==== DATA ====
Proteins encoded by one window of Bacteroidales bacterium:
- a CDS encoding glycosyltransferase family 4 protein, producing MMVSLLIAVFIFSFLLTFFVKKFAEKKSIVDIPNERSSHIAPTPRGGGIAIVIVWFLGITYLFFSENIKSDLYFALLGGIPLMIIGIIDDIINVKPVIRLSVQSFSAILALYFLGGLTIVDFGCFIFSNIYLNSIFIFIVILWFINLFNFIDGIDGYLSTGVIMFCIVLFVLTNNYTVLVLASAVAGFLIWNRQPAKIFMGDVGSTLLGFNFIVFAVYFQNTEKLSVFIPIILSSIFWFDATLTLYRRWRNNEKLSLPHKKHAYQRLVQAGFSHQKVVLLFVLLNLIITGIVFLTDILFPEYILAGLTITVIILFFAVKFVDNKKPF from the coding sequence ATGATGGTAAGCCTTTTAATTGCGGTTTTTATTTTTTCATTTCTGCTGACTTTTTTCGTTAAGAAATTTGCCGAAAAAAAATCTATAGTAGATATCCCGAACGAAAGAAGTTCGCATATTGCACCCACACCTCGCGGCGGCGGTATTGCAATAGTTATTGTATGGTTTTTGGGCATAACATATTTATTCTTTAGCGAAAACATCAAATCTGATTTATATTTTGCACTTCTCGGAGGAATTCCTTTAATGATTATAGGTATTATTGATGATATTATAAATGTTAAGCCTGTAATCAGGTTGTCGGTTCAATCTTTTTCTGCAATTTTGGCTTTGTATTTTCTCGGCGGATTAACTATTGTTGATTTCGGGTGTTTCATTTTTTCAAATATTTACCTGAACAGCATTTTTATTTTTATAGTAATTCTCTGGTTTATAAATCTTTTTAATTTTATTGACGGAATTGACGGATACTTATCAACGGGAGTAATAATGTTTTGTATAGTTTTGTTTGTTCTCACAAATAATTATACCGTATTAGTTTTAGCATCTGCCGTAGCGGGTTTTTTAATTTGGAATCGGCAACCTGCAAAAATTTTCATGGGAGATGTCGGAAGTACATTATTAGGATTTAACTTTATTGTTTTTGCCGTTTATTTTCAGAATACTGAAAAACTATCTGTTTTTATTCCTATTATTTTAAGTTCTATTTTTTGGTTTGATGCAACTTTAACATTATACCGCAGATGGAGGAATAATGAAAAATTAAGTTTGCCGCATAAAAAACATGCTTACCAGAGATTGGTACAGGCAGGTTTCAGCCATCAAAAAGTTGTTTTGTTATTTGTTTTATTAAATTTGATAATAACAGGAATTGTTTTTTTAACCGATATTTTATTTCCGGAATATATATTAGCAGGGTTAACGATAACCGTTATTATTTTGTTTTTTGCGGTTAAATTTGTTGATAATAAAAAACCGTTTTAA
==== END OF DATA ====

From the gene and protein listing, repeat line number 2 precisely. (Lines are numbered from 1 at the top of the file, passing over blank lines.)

- a CDS encoding glycosyltransferase family 4 protein, producing MMVSLLIAVFIFSFLLTFFVKKFAEKKSIVDIPNERSSHIAPTPRGGGIAIVIVWFLGITYLFFSENIKSDLYFALLGGIPLMIIGIIDDIINVKPVIRLSVQSFSAILALYFLGGLTIVDFGCFIFSNIYLNSIFIFIVILWFINLFNFIDGIDGYLSTGVIMFCIVLFVLTNNYTVLVLASAVAGFLIWNRQPAKIFMGDVGSTLLGFNFIVFAVYFQNTEKLSVFIPIILSSIFWFDATLTLYRRWRNNEKLSLPHKKHAYQRLVQAGFSHQKVVLLFVLLNLIITGIVFLTDILFPEYILAGLTITVIILFFAVKFVDNKKPF from the coding sequence ATGATGGTAAGCCTTTTAATTGCGGTTTTTATTTTTTCATTTCTGCTGACTTTTTTCGTTAAGAAATTTGCCGAAAAAAAATCTATAGTAGATATCCCGAACGAAAGAAGTTCGCATATTGCACCCACACCTCGCGGCGGCGGTATTGCAATAGTTATTGTATGGTTTTTGGGCATAACATATTTATTCTTTAGCGAAAACATCAAATCTGATTTATATTTTGCACTTCTCGGAGGAATTCCTTTAATGATTATAGGTATTATTGATGATATTATAAATGTTAAGCCTGTAATCAGGTTGTCGGTTCAATCTTTTTCTGCAATTTTGGCTTTGTATTTTCTCGGCGGATTAACTATTGTTGATTTCGGGTGTTTCATTTTTTCAAATATTTACCTGAACAGCATTTTTATTTTTATAGTAATTCTCTGGTTTATAAATCTTTTTAATTTTATTGACGGAATTGACGGATACTTATCAACGGGAGTAATAATGTTTTGTATAGTTTTGTTTGTTCTCACAAATAATTATACCGTATTAGTTTTAGCATCTGCCGTAGCGGGTTTTTTAATTTGGAATCGGCAACCTGCAAAAATTTTCATGGGAGATGTCGGAAGTACATTATTAGGATTTAACTTTATTGTTTTTGCCGTTTATTTTCAGAATACTGAAAAACTATCTGTTTTTATTCCTATTATTTTAAGTTCTATTTTTTGGTTTGATGCAACTTTAACATTATACCGCAGATGGAGGAATAATGAAAAATTAAGTTTGCCGCATAAAAAACATGCTTACCAGAGATTGGTACAGGCAGGTTTCAGCCATCAAAAAGTTGTTTTGTTATTTGTTTTATTAAATTTGATAATAACAGGAATTGTTTTTTTAACCGATATTTTATTTCCGGAATATATATTAGCAGGGTTAACGATAACCGTTATTATTTTGTTTTTTGCGGTTAAATTTGTTGATAATAAAAAACCGTTTTAA